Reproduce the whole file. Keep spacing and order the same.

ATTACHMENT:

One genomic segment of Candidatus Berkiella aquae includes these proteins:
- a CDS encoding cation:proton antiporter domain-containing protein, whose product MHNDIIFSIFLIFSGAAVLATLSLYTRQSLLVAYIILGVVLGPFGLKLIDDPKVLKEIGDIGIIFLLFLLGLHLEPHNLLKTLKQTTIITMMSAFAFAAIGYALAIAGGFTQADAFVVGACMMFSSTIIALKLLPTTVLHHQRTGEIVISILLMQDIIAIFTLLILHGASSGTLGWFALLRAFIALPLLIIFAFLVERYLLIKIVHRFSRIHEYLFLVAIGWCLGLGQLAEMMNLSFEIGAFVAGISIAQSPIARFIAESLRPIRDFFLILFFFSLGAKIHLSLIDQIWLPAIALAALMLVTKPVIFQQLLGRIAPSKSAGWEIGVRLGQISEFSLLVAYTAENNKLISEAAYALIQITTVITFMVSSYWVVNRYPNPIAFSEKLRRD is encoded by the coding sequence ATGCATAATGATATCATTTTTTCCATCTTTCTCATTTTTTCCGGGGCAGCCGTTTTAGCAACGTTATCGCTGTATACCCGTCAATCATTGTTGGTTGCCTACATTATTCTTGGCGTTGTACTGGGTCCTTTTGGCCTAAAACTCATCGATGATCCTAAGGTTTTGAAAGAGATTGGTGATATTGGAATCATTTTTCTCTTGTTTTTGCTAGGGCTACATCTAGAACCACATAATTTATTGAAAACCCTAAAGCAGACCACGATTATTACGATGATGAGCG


One genomic segment of Candidatus Berkiella aquae includes these proteins:
- a CDS encoding cation:proton antiporter domain-containing protein, whose product MHNDIIFSIFLIFSGAAVLATLSLYTRQSLLVAYIILGVVLGPFGLKLIDDPKVLKEIGDIGIIFLLFLLGLHLEPHNLLKTLKQTTIITMMSAFAFAAIGYALAIAGGFTQADAFVVGACMMFSSTIIALKLLPTTVLHHQRTGEIVISILLMQDIIAIFTLLILHGASSGTLGWFALLRAFIALPLLIIFAFLVERYLLIKIVHRFSRIHEYLFLVAIGWCLGLGQLAEMMNLSFEIGAFVAGISIAQSPIARFIAESLRPIRDFFLILFFFSLGAKIHLSLIDQIWLPAIALAALMLVTKPVIFQQLLGRIAPSKSAGWEIGVRLGQISEFSLLVAYTAENNKLISEAAYALIQITTVITFMVSSYWVVNRYPNPIAFSEKLRRD is encoded by the coding sequence ATGCATAATGATATCATTTTTTCCATCTTTCTCATTTTTTCCGGGGCAGCCGTTTTAGCAACGTTATCGCTGTATACCCGTCAATCATTGTTGGTTGCCTACATTATTCTTGGCGTTGTACTGGGTCCTTTTGGCCTAAAACTCATCGATGATCCTAAGGTTTTGAAAGAGATTGGTGATATTGGAATCATTTTTCTCTTGTTTTTGCTAGGGCTACATCTAGAACCACATAATTTATTGAAAACCCTAAAGCAGACCACGATTATTACGATGATGAGCG